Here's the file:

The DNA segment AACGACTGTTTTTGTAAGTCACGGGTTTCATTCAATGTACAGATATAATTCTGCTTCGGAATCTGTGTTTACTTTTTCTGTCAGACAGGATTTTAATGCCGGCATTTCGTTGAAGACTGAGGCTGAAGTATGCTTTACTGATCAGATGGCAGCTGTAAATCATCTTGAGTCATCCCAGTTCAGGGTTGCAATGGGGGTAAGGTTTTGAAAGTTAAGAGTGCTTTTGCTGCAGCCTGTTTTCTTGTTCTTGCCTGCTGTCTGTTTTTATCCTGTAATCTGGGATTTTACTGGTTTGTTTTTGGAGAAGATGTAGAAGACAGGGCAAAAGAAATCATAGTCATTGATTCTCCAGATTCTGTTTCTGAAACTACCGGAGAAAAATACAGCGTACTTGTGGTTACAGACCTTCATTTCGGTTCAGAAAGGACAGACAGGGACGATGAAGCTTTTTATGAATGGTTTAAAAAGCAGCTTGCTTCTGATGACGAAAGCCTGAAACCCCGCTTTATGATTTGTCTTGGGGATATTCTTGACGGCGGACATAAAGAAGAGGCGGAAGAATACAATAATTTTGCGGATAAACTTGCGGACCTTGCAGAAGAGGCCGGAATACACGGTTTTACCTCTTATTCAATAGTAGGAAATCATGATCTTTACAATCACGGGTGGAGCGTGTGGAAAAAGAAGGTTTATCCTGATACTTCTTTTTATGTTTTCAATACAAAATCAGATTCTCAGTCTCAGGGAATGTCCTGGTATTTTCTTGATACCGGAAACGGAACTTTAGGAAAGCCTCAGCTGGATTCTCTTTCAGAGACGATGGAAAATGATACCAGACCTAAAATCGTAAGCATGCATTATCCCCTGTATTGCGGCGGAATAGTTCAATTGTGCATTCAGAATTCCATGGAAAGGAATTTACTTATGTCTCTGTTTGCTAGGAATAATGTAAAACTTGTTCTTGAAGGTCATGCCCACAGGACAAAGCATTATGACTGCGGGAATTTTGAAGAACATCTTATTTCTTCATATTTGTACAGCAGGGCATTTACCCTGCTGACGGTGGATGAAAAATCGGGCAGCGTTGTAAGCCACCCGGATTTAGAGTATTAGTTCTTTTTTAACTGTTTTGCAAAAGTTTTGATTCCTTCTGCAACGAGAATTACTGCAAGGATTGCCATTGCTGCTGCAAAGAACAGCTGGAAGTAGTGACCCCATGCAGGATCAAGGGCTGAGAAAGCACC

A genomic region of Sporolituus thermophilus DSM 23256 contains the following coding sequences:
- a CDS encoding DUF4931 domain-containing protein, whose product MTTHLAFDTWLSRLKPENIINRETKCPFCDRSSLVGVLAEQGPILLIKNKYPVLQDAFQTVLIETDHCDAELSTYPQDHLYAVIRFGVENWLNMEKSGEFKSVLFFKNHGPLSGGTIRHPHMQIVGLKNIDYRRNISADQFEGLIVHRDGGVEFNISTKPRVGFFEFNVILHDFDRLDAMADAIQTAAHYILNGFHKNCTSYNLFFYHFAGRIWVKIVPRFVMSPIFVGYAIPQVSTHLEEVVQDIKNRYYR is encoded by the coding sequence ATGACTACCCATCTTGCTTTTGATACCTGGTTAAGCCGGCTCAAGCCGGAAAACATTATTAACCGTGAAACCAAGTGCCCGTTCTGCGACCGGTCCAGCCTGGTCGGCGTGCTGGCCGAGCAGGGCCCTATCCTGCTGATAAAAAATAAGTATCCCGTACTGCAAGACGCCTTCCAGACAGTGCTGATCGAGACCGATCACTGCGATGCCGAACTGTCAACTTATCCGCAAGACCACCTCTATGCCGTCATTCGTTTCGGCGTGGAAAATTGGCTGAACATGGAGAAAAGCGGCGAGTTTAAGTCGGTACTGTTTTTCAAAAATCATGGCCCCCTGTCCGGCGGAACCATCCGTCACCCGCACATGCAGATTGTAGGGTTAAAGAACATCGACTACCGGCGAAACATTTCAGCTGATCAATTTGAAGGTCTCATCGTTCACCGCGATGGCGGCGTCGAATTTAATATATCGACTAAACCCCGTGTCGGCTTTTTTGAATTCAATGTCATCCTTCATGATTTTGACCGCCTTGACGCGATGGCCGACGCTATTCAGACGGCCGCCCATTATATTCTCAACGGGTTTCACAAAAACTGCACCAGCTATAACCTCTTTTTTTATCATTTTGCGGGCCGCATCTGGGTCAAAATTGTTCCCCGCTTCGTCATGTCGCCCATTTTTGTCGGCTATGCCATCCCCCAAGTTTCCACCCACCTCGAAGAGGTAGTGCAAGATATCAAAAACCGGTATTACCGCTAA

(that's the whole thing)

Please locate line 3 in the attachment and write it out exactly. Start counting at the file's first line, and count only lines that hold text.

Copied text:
- a CDS encoding DUF4931 domain-containing protein, whose product MTTHLAFDTWLSRLKPENIINRETKCPFCDRSSLVGVLAEQGPILLIKNKYPVLQDAFQTVLIETDHCDAELSTYPQDHLYAVIRFGVENWLNMEKSGEFKSVLFFKNHGPLSGGTIRHPHMQIVGLKNIDYRRNISADQFEGLIVHRDGGVEFNISTKPRVGFFEFNVILHDFDRLDAMADAIQTAAHYILNGFHKNCTSYNLFFYHFAGRIWVKIVPRFVMSPIFVGYAIPQVSTHLEEVVQDIKNRYYR is encoded by the coding sequence ATGACTACCCATCTTGCTTTTGATACCTGGTTAAGCCGGCTCAAGCCGGAAAACATTATTAACCGTGAAACCAAGTGCCCGTTCTGCGACCGGTCCAGCCTGGTCGGCGTGCTGGCCGAGCAGGGCCCTATCCTGCTGATAAAAAATAAGTATCCCGTACTGCAAGACGCCTTCCAGACAGTGCTGATCGAGACCGATCACTGCGATGCCGAACTGTCAACTTATCCGCAAGACCACCTCTATGCCGTCATTCGTTTCGGCGTGGAAAATTGGCTGAACATGGAGAAAAGCGGCGAGTTTAAGTCGGTACTGTTTTTCAAAAATCATGGCCCCCTGTCCGGCGGAACCATCCGTCACCCGCACATGCAGATTGTAGGGTTAAAGAACATCGACTACCGGCGAAACATTTCAGCTGATCAATTTGAAGGTCTCATCGTTCACCGCGATGGCGGCGTCGAATTTAATATATCGACTAAACCCCGTGTCGGCTTTTTTGAATTCAATGTCATCCTTCATGATTTTGACCGCCTTGACGCGATGGCCGACGCTATTCAGACGGCCGCCCATTATATTCTCAACGGGTTTCACAAAAACTGCACCAGCTATAACCTCTTTTTTTATCATTTTGCGGGCCGCATCTGGGTCAAAATTGTTCCCCGCTTCGTCATGTCGCCCATTTTTGTCGGCTATGCCATCCCCCAAGTTTCCACCCACCTCGAAGAGGTAGTGCAAGATATCAAAAACCGGTATTACCGCTAA